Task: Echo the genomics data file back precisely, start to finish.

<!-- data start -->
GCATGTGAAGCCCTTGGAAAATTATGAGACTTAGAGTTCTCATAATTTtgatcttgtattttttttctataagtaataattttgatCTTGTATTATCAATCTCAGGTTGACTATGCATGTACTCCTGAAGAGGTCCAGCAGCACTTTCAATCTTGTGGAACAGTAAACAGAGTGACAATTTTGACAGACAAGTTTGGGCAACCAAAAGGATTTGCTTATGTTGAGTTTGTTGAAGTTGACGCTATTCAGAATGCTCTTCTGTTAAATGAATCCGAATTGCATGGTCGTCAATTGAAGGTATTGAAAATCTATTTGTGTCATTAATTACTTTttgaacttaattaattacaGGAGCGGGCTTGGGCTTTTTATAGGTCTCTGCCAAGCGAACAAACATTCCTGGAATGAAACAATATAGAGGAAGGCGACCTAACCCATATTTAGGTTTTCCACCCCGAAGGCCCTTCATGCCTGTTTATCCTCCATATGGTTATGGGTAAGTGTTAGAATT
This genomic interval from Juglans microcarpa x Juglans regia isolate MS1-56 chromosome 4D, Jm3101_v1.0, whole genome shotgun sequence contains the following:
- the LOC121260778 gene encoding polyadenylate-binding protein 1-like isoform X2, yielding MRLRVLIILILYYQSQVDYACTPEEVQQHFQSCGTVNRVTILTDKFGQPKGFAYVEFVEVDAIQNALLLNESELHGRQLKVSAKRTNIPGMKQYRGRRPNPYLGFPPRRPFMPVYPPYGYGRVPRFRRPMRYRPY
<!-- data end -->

GCATGTGAAGCCCTTGGAAAATTATGAGACTTAGAGTTCTCATAATTTtgatcttgtattttttttctataagtaataattttgatCTTGTATTATCAATCTCAGGTTGACTATGCATGTACTCCTGAAGAGGTCCAGCAGCACTTTCAATCTTGTGGAACAGTAAACAGAGTGACAATTTTGACAGACAAGTTTGGGCAACCAAAAGGATTTGCTTATGTTGAGTTTGTTGAAGTTGACGCTATTCAGAATGCTCTTCTGTTAAATGAATCCGAATTGCATGGTCGTCAATTGAAGGTATTGAAAATCTATTTGTGTCATTAATTACTTTttgaacttaattaattacaGGAGCGGGCTTGGGCTTTTTATAGGTCTCTGCCAAGCGAACAAACATTCCTGGAATGAAACAATATAGAGGAAGGCGACCTAACCCATATTTAGGTTTTCCACCCCGAAGGCCCTTCATGCCTGTTTATCCTCCATATGGTTATGGGTAAGTGTTAGAATT
This genomic interval from Juglans microcarpa x Juglans regia isolate MS1-56 chromosome 4D, Jm3101_v1.0, whole genome shotgun sequence contains the following:
- the LOC121260778 gene encoding polyadenylate-binding protein 1-like isoform X2, yielding MRLRVLIILILYYQSQVDYACTPEEVQQHFQSCGTVNRVTILTDKFGQPKGFAYVEFVEVDAIQNALLLNESELHGRQLKVSAKRTNIPGMKQYRGRRPNPYLGFPPRRPFMPVYPPYGYGRVPRFRRPMRYRPY